In photos: “Turkana” by Jehad Nga.
A photographer of Libyan descent born in the United States and raised between Tripoli, Libya and London, England, Jehad Nga's lens has explored many stories and identities all over the African continent. From photographing a beauty contest in Botswana for HIV affected to women, night commuters in Ugandan, and the Liberian civil war, to illegal migration in to South Africa and documenting his own country, Libya, Nga's body of work is unique in that it contains projects that cover all regions of the African continent.
In this 2010 series titled ‘Turkana’, Nga’s photographs highlight the people of the Turkana region of Kenya - perhaps the area worst hit by drought in the country. Despite oil and water reserves in Turkana, the people reap few of the benefits as the government and large corporations take control of these resources.
According to Nga, the Turkana are ‘dwindling in numbers’ due to drought and subsequent neglect from them Kenyan government. Devastatingly, as a result of food and water shortages and with little to no aid reaching them, for some of the people photographed by Nga, these are the very last images of them. Shortly after photographing them, several of the individuals photographed passed away as a result of starvation caused by drought.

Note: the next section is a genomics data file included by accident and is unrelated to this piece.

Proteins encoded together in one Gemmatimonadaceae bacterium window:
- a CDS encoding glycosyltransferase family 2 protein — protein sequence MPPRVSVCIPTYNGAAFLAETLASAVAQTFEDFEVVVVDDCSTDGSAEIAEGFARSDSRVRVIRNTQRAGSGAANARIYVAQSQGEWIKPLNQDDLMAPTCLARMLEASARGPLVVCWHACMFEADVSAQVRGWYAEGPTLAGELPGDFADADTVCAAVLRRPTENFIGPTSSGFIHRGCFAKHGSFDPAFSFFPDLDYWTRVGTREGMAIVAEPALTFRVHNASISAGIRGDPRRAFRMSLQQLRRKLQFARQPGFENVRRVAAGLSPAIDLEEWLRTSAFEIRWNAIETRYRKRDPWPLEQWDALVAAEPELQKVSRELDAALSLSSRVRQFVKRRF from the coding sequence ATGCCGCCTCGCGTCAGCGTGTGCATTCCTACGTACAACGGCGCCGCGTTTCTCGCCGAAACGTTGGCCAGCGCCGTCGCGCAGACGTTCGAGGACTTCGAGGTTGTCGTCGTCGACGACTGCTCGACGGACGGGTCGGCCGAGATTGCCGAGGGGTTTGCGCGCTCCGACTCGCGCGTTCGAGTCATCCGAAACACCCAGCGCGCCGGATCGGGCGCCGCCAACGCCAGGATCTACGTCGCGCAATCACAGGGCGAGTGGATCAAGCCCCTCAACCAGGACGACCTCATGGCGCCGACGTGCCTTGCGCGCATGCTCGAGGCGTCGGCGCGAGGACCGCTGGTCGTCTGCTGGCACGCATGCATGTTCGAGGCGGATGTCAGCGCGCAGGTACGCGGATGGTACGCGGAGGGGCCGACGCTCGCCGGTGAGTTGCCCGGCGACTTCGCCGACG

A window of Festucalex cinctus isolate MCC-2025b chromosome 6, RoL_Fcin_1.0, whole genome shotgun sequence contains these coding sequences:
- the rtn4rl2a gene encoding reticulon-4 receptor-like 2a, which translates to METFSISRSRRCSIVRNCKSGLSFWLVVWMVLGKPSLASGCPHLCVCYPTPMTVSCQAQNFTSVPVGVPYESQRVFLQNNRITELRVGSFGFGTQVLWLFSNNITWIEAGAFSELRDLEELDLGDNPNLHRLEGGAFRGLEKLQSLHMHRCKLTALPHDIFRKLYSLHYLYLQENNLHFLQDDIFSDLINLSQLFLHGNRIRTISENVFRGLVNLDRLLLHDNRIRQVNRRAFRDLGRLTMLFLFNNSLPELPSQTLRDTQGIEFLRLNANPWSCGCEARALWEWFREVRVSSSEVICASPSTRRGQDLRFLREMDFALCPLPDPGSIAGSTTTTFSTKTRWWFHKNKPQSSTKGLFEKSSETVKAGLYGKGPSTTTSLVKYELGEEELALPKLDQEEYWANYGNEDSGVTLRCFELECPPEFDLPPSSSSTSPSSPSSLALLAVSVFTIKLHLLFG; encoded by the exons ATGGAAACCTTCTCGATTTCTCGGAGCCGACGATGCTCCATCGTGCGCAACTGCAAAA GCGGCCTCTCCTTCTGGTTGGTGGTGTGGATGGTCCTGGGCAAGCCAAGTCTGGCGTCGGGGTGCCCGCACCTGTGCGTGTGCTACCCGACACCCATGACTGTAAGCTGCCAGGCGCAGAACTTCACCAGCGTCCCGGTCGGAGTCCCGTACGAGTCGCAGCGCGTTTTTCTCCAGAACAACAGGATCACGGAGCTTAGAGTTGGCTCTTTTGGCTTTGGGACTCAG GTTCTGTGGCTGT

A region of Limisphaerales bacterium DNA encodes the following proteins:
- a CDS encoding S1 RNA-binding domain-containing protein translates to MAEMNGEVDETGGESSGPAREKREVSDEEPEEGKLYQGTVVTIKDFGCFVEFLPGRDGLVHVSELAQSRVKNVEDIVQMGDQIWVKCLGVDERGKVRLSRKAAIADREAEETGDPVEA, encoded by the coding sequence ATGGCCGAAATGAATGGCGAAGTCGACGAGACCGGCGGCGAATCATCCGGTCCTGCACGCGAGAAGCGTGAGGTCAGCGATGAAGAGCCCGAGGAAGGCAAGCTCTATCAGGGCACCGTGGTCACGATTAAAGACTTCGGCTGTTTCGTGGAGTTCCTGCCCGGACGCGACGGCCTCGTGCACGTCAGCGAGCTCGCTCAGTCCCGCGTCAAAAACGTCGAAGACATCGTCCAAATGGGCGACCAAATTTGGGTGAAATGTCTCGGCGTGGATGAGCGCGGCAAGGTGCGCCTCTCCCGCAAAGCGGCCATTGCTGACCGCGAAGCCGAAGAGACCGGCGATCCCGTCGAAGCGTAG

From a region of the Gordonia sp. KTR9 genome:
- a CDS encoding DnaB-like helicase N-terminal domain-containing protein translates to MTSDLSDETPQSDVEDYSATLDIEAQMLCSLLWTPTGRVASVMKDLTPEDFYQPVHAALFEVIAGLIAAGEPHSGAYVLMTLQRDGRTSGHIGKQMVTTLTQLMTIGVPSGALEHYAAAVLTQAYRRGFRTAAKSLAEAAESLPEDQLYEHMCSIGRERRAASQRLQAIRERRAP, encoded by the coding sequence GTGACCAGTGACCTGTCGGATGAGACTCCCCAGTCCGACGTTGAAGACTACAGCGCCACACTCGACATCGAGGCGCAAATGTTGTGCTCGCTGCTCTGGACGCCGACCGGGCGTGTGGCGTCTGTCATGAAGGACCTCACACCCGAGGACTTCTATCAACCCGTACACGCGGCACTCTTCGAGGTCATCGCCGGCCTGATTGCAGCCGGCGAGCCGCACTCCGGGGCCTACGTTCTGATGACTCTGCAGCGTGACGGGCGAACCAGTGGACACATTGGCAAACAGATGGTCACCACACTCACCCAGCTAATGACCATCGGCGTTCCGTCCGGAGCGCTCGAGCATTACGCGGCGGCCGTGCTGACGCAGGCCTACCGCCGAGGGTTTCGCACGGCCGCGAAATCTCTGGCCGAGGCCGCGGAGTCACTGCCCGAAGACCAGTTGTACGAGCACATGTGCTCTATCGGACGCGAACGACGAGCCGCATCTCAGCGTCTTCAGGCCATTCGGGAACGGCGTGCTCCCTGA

With the darkness filling up the negative space in the photographs, the significance of this sombre effect is to show the disappearing of a people. Nga’s aim, through these photographs, is to highlight the neglected plight of the people of the Turkana region and create a consciousness and awareness concerning their situation.
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